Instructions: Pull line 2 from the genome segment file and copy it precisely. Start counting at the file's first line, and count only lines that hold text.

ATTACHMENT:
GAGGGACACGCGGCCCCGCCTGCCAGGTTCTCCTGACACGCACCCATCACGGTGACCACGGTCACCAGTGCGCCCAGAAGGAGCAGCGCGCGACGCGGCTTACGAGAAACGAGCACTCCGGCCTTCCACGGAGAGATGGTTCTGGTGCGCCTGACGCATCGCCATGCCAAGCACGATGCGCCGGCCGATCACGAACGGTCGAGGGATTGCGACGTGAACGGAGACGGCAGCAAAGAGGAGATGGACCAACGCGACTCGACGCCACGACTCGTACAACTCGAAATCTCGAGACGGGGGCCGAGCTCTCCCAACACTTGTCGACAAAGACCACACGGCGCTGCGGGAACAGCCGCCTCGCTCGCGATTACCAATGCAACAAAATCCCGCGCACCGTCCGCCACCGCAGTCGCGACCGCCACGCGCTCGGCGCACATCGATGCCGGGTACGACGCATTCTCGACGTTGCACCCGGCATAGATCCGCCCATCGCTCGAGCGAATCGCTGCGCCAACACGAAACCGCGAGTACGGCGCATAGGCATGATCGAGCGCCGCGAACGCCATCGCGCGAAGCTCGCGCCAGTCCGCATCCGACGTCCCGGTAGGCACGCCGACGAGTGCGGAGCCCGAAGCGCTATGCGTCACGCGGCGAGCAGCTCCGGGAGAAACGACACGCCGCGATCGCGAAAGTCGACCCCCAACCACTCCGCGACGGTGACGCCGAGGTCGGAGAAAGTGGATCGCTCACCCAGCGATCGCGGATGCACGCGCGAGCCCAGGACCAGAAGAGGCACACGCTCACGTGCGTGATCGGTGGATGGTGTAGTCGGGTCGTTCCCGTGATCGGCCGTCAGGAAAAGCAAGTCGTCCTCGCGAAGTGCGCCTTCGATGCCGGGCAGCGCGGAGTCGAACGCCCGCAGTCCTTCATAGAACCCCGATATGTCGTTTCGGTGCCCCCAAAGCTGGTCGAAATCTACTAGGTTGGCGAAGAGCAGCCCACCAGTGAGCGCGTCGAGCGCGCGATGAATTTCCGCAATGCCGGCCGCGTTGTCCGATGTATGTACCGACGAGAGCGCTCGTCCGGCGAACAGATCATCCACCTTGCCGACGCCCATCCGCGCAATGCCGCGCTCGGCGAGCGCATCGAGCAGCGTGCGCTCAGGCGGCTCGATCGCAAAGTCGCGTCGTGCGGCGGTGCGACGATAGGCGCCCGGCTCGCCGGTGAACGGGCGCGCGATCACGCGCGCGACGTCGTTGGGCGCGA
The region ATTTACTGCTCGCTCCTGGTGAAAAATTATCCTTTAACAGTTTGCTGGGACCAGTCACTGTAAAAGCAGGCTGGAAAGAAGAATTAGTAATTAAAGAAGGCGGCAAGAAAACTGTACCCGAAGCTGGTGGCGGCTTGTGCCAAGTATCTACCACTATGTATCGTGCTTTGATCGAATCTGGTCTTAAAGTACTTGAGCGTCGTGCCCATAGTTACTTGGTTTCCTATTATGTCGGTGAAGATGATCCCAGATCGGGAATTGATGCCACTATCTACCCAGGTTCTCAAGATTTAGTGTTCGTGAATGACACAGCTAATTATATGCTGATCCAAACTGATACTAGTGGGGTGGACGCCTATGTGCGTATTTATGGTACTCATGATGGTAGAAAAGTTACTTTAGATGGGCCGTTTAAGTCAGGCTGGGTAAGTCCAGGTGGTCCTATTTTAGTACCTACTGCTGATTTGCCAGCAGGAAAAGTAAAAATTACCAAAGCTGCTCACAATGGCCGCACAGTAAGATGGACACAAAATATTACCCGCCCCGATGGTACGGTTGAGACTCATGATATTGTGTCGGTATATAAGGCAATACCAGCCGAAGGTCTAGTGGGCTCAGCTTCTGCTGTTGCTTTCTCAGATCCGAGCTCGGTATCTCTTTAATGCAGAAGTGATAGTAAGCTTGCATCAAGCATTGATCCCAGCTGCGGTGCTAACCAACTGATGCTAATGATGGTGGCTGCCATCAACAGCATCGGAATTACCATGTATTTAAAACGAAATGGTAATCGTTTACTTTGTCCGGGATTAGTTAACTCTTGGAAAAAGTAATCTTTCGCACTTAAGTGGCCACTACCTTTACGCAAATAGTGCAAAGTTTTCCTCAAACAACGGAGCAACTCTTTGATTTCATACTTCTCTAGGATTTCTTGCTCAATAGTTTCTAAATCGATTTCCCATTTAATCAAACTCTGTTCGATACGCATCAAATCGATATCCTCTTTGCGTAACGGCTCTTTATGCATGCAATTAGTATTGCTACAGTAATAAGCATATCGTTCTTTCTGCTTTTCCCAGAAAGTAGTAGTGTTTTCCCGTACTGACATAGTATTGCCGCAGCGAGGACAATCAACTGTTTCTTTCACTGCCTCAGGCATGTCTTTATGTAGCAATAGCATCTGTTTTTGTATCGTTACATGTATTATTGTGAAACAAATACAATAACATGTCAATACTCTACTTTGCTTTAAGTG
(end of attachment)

The region ATTTACTGCTCGCTCCTGGTGAAAAATTATCCTTTAACAGTTTGCTGGGACCAGTCACTGTAAAAGCAGGCTGGAAAGAAGAATTAGTAATTAAAGAAGGCGGCAAGAAAACTGTACCCGAAGCTGGTGGCGGCTTGTGCCAAGTATCTACCACTATGTATCGTGCTTTGATCGAATCTGGTCTTAAAGTACTTGAGCGTCGTGCCCATAGTTACTTGGTTTCCTATTATGTCGGTGAAGATGATCCCAGATCGGGAATTGATGCCACTATCTACCCAGGTTCTCAAGATTTAGTGTTCGTGAATGACACAGCTAATTATATGCTGATCCAAACTGATACTAGTGGGGTGGACGCCTATGTGCGTATTTATGGTACTCATGATGGTAGAAAAGTTACTTTAGATGGGCCGTTTAAGTCAGGCTGGGTAAGTCCAGGTGGTCCTATTTTAGTACCTACTGCTGATTTGCCAGCAGGAAAAGTAAAAATTACCAAAGCTGCTCACAATGGCCGCACAGTAAGATGGACACAAAATATTACCCGCCCCGATGGTACGGTTGAGACTCATGATATTGTGTCGGTATATAAGGCAATACCAGCCGAAGGTCTAGTGGGCTCAGCTTCTGCTGTTGCTTTCTCAGATCCGAGCTCGGTATCTCTTTAATGCAGAAGTGATAGTAAGCTTGCATCAAGCATTGATCCCAGCTGCGGTGCTAACCAACTGATGCTAATGATGGTGGCTGCCATCAACAGCATCGGAATTACCATGTATTTAAAACGAAATGGTAATCGTTTACTTTGTCCGGGATTAGTTAACTCTTGGAAAAAGTAATCTTTCGCACTTAAGTGGCCACTACCTTTACGCAAATAGTGCAAAGTTTTCCTCAAACAACGGAGCAACTCTTTGATTTCATACTTCTCTAGGATTTCTTGCTCAATAGTTTCTAAATCGATTTCCCATTTAATCAAACTCTGTTCGATACGCATCAAATCGATATCCTCTTTGCGTAACGGCTCTTTATGCATGCAATTAGTATTGCTACAGTAATAAGCATATCGTTCTTTCTGCTTTTCCCAGAAAGTAGTAGTGTTTTCCCGTACTGACATAGTATTGCCGCAGCGAGGACAATCAACTGTTTCTTTCACTGCCTCAGGCATGTCTTTATGTAGCAATAGCATCTGTTTTTGTATCGTTACATGTATTATTGTGAAACAAATACAATAACATGTCAATACTCTACTTTGCTTTAAGTG